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Christopher A. Riddle
, Ph.D.

Department Chair

(315) 792-3759
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Philosophy

Course Descriptions

PHI 101 – Critical Thinking
(3) Y
Skills needed to read and write critically.
The different kinds of arguments and
their relative weaknesses and strengths,
strategies for arguing well and spotting
and avoiding common fallacies will all
be covered.

PHI 103 – Problems in Philosophy
(3) Y
A critical study of the problems that
have inspired philosophers and the solutions
they have found. Subjects tackled
include human nature, ethics, and the
nature of knowledge.

PHI 104 – Philosophy of Religion
(3) Y
Examination of some of the philosophical
issues raised by religion. Arguments
for and against the existence of God, the
nature and role of religious experience,
the connection between ethics and religion
and the language we use to talk
about religion.

PHI 107 – Ethics
(3) Y
A critical and historical study of the
major ethical theories from the period of
Plato to the present. Analysis also of
problems present in the construction of
ethical theories, the nature of moral
judgment, and moral evaluation.

PHI 108 – Professional Ethics
(3) Y
This course examines ethical dilemmas
encountered by professionals at work.
Journalism, health care, law, education,
computer science/information technology
and public relations all provide
examples.

PHI 200 – Great Philosophers
(3) IR
An introduction to the major theories of
a few selected great philosophers from
the classical, modern, and contemporary
periods. Selection of philosophers subject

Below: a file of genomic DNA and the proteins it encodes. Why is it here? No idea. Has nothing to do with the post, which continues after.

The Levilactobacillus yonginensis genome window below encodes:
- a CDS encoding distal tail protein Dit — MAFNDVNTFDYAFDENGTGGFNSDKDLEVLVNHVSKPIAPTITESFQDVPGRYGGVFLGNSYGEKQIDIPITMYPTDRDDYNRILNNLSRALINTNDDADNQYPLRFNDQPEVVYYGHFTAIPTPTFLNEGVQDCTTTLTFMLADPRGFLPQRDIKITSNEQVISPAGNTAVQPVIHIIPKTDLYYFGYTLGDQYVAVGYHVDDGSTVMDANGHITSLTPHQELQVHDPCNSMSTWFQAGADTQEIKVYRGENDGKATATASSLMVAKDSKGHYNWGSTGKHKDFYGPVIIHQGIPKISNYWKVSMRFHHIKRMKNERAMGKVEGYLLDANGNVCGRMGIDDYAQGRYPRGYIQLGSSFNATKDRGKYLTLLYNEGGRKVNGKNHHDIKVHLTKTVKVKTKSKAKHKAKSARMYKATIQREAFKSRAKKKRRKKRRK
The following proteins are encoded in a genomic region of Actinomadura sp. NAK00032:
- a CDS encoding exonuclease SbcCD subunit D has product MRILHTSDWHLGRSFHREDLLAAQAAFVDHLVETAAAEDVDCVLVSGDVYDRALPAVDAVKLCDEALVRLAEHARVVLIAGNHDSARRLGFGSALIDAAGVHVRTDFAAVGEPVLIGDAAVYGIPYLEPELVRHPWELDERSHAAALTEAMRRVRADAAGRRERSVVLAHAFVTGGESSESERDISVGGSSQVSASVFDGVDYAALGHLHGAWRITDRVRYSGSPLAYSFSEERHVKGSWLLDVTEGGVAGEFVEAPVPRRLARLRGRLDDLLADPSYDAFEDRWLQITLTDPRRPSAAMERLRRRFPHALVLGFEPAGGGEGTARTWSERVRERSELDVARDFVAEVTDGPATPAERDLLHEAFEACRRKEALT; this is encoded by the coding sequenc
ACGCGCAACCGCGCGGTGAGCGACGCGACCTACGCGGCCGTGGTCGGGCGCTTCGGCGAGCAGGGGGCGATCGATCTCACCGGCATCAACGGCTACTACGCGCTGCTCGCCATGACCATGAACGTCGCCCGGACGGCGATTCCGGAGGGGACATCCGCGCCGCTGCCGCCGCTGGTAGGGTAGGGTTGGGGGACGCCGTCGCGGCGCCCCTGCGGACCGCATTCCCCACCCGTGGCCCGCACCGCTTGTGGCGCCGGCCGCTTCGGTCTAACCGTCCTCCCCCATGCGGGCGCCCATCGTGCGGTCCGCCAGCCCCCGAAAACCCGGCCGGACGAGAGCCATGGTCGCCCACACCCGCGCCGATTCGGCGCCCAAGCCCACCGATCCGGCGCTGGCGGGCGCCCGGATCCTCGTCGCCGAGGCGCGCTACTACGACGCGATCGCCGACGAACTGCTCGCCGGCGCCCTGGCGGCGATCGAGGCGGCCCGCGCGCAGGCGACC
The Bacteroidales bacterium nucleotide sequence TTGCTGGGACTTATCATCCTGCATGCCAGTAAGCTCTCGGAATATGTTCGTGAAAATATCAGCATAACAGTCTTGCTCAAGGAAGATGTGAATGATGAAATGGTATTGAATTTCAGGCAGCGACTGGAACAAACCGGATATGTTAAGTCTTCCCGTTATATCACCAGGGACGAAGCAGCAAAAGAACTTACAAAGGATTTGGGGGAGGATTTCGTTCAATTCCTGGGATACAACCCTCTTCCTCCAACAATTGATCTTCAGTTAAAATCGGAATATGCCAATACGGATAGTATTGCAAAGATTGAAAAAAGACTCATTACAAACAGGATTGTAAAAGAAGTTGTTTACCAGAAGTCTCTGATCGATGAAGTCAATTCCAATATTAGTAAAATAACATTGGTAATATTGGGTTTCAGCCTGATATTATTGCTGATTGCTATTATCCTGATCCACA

to change periodically. May be
repeated once.

PHI 205 – History of Ancient Philosophy
(3) O
A study of the development of philosophy
from the period of Ancient Greece
to the beginning of the Christian era
through analysis of selected problems
and theories.

PHI 206 – History of Modern Philosophy
(3) O
A study of the history of philosophy
from the Renaissance to the present
through an analysis of selected problems
and theories.

PHI 221 – Scientific Method
(3) IR
Basic theoretical principles of modern
scientific method including: explanation,
deduction, induction, analogy, facts,
hypotheses, mathematical truth, probability
causality, and determination.

PHI 300 – Contemporary Philosophy
(3) IR
A critical and comparative study of
important philosophical contributions
within the contemporary period. May be
repeated for credit if successive offerings
cover different philosophies.
Prerequisite: permission of instructor.

PHI 305 – Ethical Issues in Contemporary
Science and Technology

(3) IR
Students are introduced to ethical Issues at the intersection of contemporary politics, science and culture.  The course focuses on how technological changes have affected our conception of human beings.

PHI 315 – Theories of Knowledge
(3) IR
A critical examination of the theories
which have arisen in the history of philosophy
with regard to the nature of 
knowledge and belief. Prerequisite:
Philosophy 101.

PHI 317 – Theories of Art
(3) IR
Introduction to aesthetic theories from
Plato to the present. Prerequisite: permission
of instructor.

PHI 325 – Medieval Philosophy
(3) IR
A critical study of the major philosophical
problems of medieval philosophers
from Plotinus to William of Ockham.
Emphasis on such problems as the relation